Which Thread Breaks? Using inertia to your advantage
2 pieces of Cotton about 40cm long
A small 250ml plastic bottle of water or drink
- Tie both pieces of cotton to the neck of the bottle.
- Tie the other end of one of the pieces onto something solid so the bottle will hang down.
- Hold onto the other piece of cotton, and pull slowly. Where does the cotton break?
- Repeat the experiment, but this time pull very quickly, where does the cotton break now?
You should find that when you pull slowly the cotton breaks above the bottle, but rather surprisingly when you pull quickly it breaks below it.
When you pull slowly on the lower piece of cotton, the tension in the upper piece of cotton will always be more than the lower one, because it has to support the weight of the bottle.
This means that the upper piece of cotton should always break first.
If you pull quickly, it behaves very differently and breaks the lower piece of cotton. This is because the cotton is slightly stretchy so to break the upper piece of cotton you have to stretch it. In order to do this you must move the bottle.
The bottle has mass and so moving it requires a force. To start with the tension in the lower piece of cotton goes into moving the bottle rather than pulling on the cotton above the bottle.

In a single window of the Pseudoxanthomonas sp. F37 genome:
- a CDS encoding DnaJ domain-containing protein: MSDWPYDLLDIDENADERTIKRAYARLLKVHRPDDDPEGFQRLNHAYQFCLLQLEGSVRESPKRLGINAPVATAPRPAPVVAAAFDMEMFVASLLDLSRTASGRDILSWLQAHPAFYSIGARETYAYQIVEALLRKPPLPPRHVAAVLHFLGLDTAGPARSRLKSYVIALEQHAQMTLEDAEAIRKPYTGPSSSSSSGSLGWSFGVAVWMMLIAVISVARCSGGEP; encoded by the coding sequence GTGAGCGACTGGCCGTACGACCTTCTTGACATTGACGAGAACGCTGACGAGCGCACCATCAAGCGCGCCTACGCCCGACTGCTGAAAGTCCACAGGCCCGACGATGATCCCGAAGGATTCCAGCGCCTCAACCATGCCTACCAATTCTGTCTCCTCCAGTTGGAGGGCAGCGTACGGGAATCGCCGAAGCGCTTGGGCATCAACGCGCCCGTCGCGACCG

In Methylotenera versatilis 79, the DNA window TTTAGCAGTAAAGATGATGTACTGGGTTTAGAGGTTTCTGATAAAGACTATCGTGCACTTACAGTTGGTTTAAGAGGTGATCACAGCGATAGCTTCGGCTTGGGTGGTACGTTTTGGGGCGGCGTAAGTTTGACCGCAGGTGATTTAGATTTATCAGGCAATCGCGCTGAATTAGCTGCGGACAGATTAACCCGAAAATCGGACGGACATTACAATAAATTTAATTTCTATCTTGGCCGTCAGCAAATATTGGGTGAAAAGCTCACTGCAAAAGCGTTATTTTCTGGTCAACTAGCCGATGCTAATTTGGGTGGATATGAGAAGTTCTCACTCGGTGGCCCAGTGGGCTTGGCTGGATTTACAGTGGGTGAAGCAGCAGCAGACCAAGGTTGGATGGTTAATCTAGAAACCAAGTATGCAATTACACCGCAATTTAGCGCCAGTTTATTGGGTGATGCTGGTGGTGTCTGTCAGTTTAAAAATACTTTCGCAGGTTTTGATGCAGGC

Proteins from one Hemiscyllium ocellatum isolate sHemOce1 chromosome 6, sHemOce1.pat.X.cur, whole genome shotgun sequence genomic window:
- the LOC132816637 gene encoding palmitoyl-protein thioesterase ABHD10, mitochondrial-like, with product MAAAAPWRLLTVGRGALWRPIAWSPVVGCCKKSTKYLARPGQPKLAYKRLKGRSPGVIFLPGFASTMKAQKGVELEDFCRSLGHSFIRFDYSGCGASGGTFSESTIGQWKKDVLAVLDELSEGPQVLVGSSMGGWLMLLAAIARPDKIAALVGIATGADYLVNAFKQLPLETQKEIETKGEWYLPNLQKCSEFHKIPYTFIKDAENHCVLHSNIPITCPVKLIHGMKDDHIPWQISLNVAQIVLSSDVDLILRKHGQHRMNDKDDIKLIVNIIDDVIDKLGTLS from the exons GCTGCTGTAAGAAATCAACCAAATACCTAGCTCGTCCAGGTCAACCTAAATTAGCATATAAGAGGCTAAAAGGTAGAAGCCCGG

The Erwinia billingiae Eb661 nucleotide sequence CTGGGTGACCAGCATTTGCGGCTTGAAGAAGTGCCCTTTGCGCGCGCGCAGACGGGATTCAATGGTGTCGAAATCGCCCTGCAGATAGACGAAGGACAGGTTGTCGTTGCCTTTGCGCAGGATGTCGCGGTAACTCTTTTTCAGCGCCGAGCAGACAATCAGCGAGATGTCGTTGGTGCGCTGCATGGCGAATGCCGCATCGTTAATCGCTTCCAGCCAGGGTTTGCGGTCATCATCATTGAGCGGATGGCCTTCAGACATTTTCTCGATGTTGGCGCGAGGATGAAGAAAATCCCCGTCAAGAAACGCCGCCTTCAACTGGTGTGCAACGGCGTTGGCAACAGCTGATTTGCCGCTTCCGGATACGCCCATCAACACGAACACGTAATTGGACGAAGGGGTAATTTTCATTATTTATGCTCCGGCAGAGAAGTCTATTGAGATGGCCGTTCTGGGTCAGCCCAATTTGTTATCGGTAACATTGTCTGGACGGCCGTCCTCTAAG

|When you pull quickly the force goes into accelerating the bottle rather than into the top piece of cotton.||This means the force in the lower piece of cotton gets large enough to break it, before the bottle moves very far.|
This means that if you increase the force in the lower piece of cotton quickly enough it will break before the bottle has moved very far, meaning the tension in the top piece of cotton doesn't increase much.
Over the next few tenths of a second the upper piece of cotton will pull the bottle back to its original place. This means the bottle will spread out a short sharp force capable of breaking cotton into a longer, smaller force that will not break the cotton.
|The cotton then pulls the bottle back to the original position|
Large but short lived forces, known as shock loading, can cause huge problems for engineers as they can break a structure that is otherwise very strong. Shock loading means the incredibly strong cables used to tow ships can break if they are suddenly pulled tight.
Shock loading can also be useful; when you hammer in a nail you are applying a very quick huge force to the nail, causing the material you are hammering into to break, and allowing the nail to move forwards.